At 12 years old,
there's not much you're qualified for if you want to
get a summer job. While classmates of mine were going
to camp or the beach, I decided it was time to set about
building my solo enterprise.
The nuns at my
school were familiar with my work — I had already
built a letterbox for the school office. So when the
principal, Sister Joseph Patrick, approached me about
the poor condition of the library tables, I heard opportunity
knocking. I detailed how I would approach the refinishing
project and before I knew it, she asked me to strip
a small section of a table to prove I knew what I was
doing. This sampling of my work was all she needed —
the job was mine. Next, I put together a "crew"
of four friends and our long, hard work began.
We spent that whole
summer behind the school stripping the white paint and
antiquing glaze off the seven enormous oak tables. We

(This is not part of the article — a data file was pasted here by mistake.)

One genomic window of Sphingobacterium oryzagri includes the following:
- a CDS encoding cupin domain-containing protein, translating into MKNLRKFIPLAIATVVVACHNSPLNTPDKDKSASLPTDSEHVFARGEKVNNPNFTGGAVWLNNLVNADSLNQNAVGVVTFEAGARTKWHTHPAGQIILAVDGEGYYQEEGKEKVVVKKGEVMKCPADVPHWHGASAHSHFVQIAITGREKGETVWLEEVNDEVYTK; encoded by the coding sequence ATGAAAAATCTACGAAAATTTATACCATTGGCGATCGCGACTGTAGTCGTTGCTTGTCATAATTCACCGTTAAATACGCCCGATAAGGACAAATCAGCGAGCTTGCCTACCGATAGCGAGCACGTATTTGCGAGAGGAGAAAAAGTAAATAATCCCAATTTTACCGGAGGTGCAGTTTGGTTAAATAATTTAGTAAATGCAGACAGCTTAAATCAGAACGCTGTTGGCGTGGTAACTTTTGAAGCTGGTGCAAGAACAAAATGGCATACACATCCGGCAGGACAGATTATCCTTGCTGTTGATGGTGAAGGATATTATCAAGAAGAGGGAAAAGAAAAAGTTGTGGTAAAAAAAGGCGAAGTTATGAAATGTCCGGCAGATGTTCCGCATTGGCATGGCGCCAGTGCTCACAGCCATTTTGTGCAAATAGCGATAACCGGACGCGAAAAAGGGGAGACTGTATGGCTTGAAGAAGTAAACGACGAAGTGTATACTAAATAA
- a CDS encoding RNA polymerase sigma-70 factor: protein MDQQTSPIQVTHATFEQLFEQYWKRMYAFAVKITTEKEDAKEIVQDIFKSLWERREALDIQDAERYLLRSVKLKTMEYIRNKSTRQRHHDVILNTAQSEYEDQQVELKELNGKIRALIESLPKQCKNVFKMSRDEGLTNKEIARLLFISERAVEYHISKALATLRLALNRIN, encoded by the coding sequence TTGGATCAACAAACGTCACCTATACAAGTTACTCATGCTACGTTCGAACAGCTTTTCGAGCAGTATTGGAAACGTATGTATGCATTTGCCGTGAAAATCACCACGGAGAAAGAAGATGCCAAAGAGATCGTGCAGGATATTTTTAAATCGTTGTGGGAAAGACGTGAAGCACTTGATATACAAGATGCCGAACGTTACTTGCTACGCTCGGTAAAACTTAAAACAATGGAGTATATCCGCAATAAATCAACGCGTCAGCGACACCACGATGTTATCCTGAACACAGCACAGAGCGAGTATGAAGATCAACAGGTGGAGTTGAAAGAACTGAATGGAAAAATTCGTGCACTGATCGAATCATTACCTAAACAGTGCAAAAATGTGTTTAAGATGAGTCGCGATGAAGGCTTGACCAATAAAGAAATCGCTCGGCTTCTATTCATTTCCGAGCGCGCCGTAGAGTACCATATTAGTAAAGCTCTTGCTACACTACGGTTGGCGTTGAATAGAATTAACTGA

sanded them down with a Rockwell Orbital sander —
the only power tool I was allowed to use at that age
— and applied several coats of varnish to each
one. At the end of the summer, we put the tables back
in the library and gladly lined up to collect our hard-earned
pay. When the smiling nun gently placed five sets of
Rosary Beads and a $25 U.S. Savings Bond (purchased
by the school for $12.50) in my cupped hands, it was
all I could do not to swear in front of her.
Not only had I
paid for the materials myself — varnish, paint
brushes, sandpaper — now I had to figure out how
to distribute a savings bond among my boyhood crew.
In the end, I was forced to break open my piggy bank
and dole out $4 of my own money to each of my friends.
Yes, it was official. I actually took a loss on my very
first job. But, to this day, I still have those rosary